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Reception and silent auction to get Wesley Homes proposed health center rolling
A skilled nursing center on Lea Hill, with 34 private rooms, grouped into "neighborhoods", where people near the end of their lives can get the care they need, shaped just for them.
A health center to serve not only the people of Auburn but also all of South King County.
The folks at Wesley Homes have been talking about it for a long time. Between 5 and 7 p.m. April 2, in the second floor assembly hall of the main lodge at Wesley Homes Lea Hill, an arts reception and silent auction gets the public fundraising part of the project rolling.
Longtime Auburnites Darrel and Barbie Sharrard have donated 40 pieces from their extensive art collection — most of them the works of Rie Munoz — for the reception and silent auction.
Wesley Homes Lea Hill is at 32049 109th Place SE.
The center is expected to cost $7 million, and between grants and other secured funding, the organization still must raise $2 million by philanthropic support, said Sten Crissey, director of fund development for the Wesley Homes Foundation in Des Moines.
"To us this is about dignity, about allowing patients nearing the end of their lives to have the privacy that dignity dictates, rather than have to share a room with people hard of hearing, who have a television blaring, and with n o ability for a family to communicate privately," Crissey said of the proposed center.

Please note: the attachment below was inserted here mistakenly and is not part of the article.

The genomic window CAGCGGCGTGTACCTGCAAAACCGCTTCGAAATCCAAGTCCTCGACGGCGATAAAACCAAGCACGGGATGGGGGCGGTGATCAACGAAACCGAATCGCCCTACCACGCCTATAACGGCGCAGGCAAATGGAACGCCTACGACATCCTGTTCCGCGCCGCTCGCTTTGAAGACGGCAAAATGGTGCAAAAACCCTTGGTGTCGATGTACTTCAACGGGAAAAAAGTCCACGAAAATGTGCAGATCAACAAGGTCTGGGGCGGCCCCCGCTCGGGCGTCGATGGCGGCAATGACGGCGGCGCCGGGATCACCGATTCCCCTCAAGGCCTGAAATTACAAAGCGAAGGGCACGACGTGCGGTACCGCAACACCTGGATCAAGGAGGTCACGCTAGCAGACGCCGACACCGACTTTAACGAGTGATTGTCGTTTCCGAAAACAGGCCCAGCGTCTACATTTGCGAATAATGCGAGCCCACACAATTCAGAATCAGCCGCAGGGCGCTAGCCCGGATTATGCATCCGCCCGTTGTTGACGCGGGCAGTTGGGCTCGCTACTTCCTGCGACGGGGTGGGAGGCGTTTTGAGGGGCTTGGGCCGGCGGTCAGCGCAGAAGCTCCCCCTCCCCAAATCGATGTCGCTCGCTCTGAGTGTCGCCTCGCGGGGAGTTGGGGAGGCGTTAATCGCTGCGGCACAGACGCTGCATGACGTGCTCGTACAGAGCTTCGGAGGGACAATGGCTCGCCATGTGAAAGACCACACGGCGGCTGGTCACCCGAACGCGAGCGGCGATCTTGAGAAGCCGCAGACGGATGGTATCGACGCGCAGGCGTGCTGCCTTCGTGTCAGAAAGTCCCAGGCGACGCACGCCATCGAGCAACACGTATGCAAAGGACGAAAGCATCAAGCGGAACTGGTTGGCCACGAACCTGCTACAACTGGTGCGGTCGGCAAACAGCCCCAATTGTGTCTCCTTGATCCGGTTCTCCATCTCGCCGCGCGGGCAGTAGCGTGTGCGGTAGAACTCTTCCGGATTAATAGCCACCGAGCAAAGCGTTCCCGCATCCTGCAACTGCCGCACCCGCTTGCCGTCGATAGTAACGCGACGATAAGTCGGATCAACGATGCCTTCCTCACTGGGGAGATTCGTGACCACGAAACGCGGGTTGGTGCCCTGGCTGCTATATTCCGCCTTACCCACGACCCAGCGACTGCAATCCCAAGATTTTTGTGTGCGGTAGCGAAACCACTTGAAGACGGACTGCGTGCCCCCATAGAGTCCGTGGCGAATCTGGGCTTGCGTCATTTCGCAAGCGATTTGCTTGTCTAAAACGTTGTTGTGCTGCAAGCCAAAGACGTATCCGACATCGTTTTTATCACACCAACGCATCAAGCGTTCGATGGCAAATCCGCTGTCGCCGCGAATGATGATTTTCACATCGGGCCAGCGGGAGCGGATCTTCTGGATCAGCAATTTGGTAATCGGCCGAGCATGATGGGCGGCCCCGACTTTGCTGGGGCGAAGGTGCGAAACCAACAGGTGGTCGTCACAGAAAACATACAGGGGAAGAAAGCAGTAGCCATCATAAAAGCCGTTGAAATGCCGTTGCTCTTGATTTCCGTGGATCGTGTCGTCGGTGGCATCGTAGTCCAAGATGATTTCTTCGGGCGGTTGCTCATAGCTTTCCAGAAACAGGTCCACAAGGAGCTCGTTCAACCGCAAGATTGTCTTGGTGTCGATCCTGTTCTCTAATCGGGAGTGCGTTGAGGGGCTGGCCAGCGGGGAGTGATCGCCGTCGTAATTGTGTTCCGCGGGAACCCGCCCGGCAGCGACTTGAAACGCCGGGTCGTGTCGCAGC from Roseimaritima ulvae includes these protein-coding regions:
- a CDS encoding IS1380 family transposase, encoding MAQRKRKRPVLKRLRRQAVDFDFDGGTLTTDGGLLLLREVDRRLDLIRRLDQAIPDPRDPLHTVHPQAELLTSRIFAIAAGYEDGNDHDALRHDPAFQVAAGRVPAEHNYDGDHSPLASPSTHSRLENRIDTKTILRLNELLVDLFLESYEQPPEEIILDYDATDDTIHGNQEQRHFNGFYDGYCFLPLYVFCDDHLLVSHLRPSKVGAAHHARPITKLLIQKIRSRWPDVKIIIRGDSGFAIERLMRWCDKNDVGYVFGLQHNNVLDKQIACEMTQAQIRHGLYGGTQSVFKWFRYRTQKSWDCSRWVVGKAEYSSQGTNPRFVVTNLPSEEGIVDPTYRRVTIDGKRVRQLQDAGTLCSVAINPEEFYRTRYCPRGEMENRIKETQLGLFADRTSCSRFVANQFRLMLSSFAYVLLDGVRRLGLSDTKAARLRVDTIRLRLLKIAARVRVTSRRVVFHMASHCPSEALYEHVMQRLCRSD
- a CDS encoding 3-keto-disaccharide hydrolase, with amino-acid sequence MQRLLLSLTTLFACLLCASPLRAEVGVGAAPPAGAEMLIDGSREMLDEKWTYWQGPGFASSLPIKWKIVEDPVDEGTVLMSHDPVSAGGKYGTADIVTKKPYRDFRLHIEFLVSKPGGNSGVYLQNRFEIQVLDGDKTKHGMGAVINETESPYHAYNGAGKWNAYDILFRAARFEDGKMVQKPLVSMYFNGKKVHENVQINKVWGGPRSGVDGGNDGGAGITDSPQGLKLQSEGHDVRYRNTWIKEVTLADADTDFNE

"... There are health centers in the Auburn area," Crissey added, "but this one will be cutting edge and distinct because it will have private rooms, and it will be affordable for people qualified for Medicaid and Medicare."
With the addition of the proposed health center, Wesley Homes Lea Hill will offer a full continuum of care. While people move there to live independently, the truth is that many of them need the help that only a skilled nursing center can provide.
People planning to attend should RSVP first by calling 206-870-1334 or by emailing firstname.lastname@example.org.
"Refreshments will be served, but basically it's drop in, giving people the opportunity to enjoy looking at the art works and if something strikes them, it will be available in the silent auction to follow."
No particular attire is required.
"Come as you are," Crissey said.